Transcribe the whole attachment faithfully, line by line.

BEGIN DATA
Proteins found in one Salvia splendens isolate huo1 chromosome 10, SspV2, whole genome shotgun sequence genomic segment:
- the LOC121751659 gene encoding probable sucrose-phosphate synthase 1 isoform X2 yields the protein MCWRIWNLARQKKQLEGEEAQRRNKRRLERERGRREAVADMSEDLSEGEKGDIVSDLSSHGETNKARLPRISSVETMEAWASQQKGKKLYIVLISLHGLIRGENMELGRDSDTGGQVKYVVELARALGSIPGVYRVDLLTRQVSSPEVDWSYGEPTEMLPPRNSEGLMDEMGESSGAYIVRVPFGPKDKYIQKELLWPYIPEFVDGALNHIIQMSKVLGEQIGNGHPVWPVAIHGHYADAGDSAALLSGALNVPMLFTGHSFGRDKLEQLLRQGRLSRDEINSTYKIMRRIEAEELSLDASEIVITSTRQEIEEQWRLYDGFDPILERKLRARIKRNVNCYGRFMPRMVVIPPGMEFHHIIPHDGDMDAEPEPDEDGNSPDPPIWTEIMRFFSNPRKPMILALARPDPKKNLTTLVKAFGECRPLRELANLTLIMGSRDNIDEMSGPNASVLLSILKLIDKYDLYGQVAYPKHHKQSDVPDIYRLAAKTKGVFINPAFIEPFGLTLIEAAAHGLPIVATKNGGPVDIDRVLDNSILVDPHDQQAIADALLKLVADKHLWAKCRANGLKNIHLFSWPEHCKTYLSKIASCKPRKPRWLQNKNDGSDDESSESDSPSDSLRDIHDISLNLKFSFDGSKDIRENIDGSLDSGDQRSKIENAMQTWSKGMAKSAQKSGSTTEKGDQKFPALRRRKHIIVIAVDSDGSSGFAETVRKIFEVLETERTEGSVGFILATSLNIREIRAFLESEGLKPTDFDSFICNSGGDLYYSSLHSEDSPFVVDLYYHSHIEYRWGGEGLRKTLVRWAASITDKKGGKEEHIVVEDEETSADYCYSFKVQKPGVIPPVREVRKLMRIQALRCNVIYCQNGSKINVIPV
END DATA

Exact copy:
Proteins found in one Salvia splendens isolate huo1 chromosome 10, SspV2, whole genome shotgun sequence genomic segment:
- the LOC121751659 gene encoding probable sucrose-phosphate synthase 1 isoform X2 yields the protein MCWRIWNLARQKKQLEGEEAQRRNKRRLERERGRREAVADMSEDLSEGEKGDIVSDLSSHGETNKARLPRISSVETMEAWASQQKGKKLYIVLISLHGLIRGENMELGRDSDTGGQVKYVVELARALGSIPGVYRVDLLTRQVSSPEVDWSYGEPTEMLPPRNSEGLMDEMGESSGAYIVRVPFGPKDKYIQKELLWPYIPEFVDGALNHIIQMSKVLGEQIGNGHPVWPVAIHGHYADAGDSAALLSGALNVPMLFTGHSFGRDKLEQLLRQGRLSRDEINSTYKIMRRIEAEELSLDASEIVITSTRQEIEEQWRLYDGFDPILERKLRARIKRNVNCYGRFMPRMVVIPPGMEFHHIIPHDGDMDAEPEPDEDGNSPDPPIWTEIMRFFSNPRKPMILALARPDPKKNLTTLVKAFGECRPLRELANLTLIMGSRDNIDEMSGPNASVLLSILKLIDKYDLYGQVAYPKHHKQSDVPDIYRLAAKTKGVFINPAFIEPFGLTLIEAAAHGLPIVATKNGGPVDIDRVLDNSILVDPHDQQAIADALLKLVADKHLWAKCRANGLKNIHLFSWPEHCKTYLSKIASCKPRKPRWLQNKNDGSDDESSESDSPSDSLRDIHDISLNLKFSFDGSKDIRENIDGSLDSGDQRSKIENAMQTWSKGMAKSAQKSGSTTEKGDQKFPALRRRKHIIVIAVDSDGSSGFAETVRKIFEVLETERTEGSVGFILATSLNIREIRAFLESEGLKPTDFDSFICNSGGDLYYSSLHSEDSPFVVDLYYHSHIEYRWGGEGLRKTLVRWAASITDKKGGKEEHIVVEDEETSADYCYSFKVQKPGVIPPVREVRKLMRIQALRCNVIYCQNGSKINVIPV